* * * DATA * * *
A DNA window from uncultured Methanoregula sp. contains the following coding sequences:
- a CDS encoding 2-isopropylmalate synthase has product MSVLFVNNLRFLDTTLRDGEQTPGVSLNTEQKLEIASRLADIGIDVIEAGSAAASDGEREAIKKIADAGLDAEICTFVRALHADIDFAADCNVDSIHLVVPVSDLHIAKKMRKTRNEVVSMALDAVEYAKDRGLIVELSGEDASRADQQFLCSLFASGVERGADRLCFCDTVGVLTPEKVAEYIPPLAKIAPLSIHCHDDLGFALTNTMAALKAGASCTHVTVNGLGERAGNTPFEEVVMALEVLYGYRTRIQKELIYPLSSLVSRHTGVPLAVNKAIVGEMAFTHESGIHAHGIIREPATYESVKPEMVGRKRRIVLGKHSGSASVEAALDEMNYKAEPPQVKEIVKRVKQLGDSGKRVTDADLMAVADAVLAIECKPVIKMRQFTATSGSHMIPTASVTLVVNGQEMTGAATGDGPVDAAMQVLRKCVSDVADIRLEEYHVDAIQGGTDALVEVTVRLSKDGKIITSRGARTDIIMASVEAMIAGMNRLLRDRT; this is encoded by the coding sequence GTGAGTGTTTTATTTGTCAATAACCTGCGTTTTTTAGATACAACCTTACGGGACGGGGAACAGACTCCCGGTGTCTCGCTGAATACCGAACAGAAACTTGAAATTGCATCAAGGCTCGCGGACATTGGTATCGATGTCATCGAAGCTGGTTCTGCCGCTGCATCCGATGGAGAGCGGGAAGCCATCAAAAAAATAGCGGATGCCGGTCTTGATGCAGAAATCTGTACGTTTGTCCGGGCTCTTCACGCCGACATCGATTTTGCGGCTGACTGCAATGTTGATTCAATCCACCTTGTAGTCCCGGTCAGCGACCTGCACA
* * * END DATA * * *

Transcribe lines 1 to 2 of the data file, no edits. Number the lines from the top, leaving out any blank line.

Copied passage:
A DNA window from uncultured Methanoregula sp. contains the following coding sequences:
- a CDS encoding 2-isopropylmalate synthase has product MSVLFVNNLRFLDTTLRDGEQTPGVSLNTEQKLEIASRLADIGIDVIEAGSAAASDGEREAIKKIADAGLDAEICTFVRALHADIDFAADCNVDSIHLVVPVSDLHIAKKMRKTRNEVVSMALDAVEYAKDRGLIVELSGEDASRADQQFLCSLFASGVERGADRLCFCDTVGVLTPEKVAEYIPPLAKIAPLSIHCHDDLGFALTNTMAALKAGASCTHVTVNGLGERAGNTPFEEVVMALEVLYGYRTRIQKELIYPLSSLVSRHTGVPLAVNKAIVGEMAFTHESGIHAHGIIREPATYESVKPEMVGRKRRIVLGKHSGSASVEAALDEMNYKAEPPQVKEIVKRVKQLGDSGKRVTDADLMAVADAVLAIECKPVIKMRQFTATSGSHMIPTASVTLVVNGQEMTGAATGDGPVDAAMQVLRKCVSDVADIRLEEYHVDAIQGGTDALVEVTVRLSKDGKIITSRGARTDIIMASVEAMIAGMNRLLRDRT; this is encoded by the coding sequence GTGAGTGTTTTATTTGTCAATAACCTGCGTTTTTTAGATACAACCTTACGGGACGGGGAACAGACTCCCGGTGTCTCGCTGAATACCGAACAGAAACTTGAAATTGCATCAAGGCTCGCGGACATTGGTATCGATGTCATCGAAGCTGGTTCTGCCGCTGCATCCGATGGAGAGCGGGAAGCCATCAAAAAAATAGCGGATGCCGGTCTTGATGCAGAAATCTGTACGTTTGTCCGGGCTCTTCACGCCGACATCGATTTTGCGGCTGACTGCAATGTTGATTCAATCCACCTTGTAGTCCCGGTCAGCGACCTGCACA